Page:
I just had a screaming fight in the laundry room.
I'd come down to change the laundry from the washers to the dryers, and when I opened the door, there, on the folding table, were my five loads of sopping-wet laundry.
I let out a bitter and heartfelt "fuck!"
From the corner where stand the washers in which my laundry had reposed, I heard a low but audible "tsk." I whirled on this unfortunate with eyes blazing and indignation in my soul.
"Did you take my clothes out of the washers?" I demanded in, I confess, a less than polite tone.
"Yes," was the reply.
Words failed me for a moment, but I quickly regained the powers of speech and flew into this fat, polyestered, hairsprayed monstrosity with a vicious diatribe on the posted length of wash cycles (35 minutes), the time I'd actually been gone (30 minutes), and the glaring inappropriateness of her actions. I wound up with the observation that she'd mixed someone else's load with one of mine, and I would now have to poke through a stranger's underwear and t-shirts to extract mine.
She took all this with total lack of response, continuing to turn the pages of her abominable little housekeeper's magazine and not even deigning to look at me. This drove me past all reason.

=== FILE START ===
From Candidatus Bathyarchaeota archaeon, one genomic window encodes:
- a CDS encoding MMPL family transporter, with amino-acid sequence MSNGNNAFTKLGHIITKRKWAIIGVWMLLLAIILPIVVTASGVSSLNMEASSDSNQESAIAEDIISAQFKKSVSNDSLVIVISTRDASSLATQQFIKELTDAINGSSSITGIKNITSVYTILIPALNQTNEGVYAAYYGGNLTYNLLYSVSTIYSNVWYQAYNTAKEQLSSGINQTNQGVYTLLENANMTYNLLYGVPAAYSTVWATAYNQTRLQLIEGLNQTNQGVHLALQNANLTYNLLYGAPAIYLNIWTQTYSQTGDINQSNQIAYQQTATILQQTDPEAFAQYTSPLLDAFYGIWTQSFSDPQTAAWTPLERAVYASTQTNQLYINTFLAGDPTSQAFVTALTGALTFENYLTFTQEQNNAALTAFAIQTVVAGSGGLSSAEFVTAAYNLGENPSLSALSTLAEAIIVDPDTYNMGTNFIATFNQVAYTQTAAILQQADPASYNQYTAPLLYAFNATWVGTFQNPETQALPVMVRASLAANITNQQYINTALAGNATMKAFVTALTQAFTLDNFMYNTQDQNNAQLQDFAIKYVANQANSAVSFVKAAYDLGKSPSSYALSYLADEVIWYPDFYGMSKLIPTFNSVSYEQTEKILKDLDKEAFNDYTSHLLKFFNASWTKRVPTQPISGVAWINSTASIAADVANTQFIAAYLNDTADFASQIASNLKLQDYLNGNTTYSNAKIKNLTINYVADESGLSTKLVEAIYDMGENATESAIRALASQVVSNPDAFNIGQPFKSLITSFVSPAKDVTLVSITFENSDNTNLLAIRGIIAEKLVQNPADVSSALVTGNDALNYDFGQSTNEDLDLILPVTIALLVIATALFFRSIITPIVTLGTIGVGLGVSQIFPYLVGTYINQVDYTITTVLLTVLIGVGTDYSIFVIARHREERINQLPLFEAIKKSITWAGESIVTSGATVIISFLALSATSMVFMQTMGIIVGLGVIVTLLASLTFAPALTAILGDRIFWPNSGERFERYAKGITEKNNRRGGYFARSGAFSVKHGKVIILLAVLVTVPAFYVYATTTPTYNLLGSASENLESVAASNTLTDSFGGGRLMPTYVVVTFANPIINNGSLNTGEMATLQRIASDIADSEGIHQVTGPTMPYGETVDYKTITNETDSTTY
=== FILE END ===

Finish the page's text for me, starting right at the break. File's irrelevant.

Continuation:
I won't record here the invective with which I bludgeoned her. Suffice it to say that by the time I'd run out of uncomplimentary adjectives, Miss Polyester had got in a few digs of her own, chins quivering, none of which bothered me in the least. (being called "unholy" is not likely to ever make me feel badly)
Finally, I let her have it with an inelegant but refreshingly shouted "Get bent!" and proceeded to put my clothes in the dryer, muttering under my breath the entire time.
I'll never understand what possesses people to think that it's ok to yank my clothes out of the wash and pile them on a table. I'm not sure from under what slime-encrusted rock Miss Polyester crawled, but I would never dream of perpetrating such rudeness. Never mind the fact that the wash cycle had stopped. If she couldn't wait the five minutes for me to rescue my clothes, well ....... it's no wonder the world's gone to hell.
It may be a bit of a stretch to equate laundry-room ethics with the decline of civilization, but by gad, I'm going to do it. What is it about people that makes them think that their needs surmount anyone else's? Why must people give in to their basest instincts? Why, in the name of all that's good, can't people just be polite??
This little rant doesn't have much of an ending, I'm afraid. Miss Polyester did not repent and apologize to me. She continued to hover by the dryer containing her things, flipping the pages of her magazine and sniffing in disgust. I, having to wait for my own dryers to finish, contented myself with a satisfying inner commentary on the rolls of fat by which her knees were covered, her hideous white shoes and the way her tight shorts clung to the unflattering rolls of her hips. I stifled a laugh at the sight of the ruffly, pink-and-white panties in a size well able to serve as a tent for a medium-sized family, and when I left, I tossed her a sarcastic "have a great day" and slammed the door with no dignity but plenty of passion.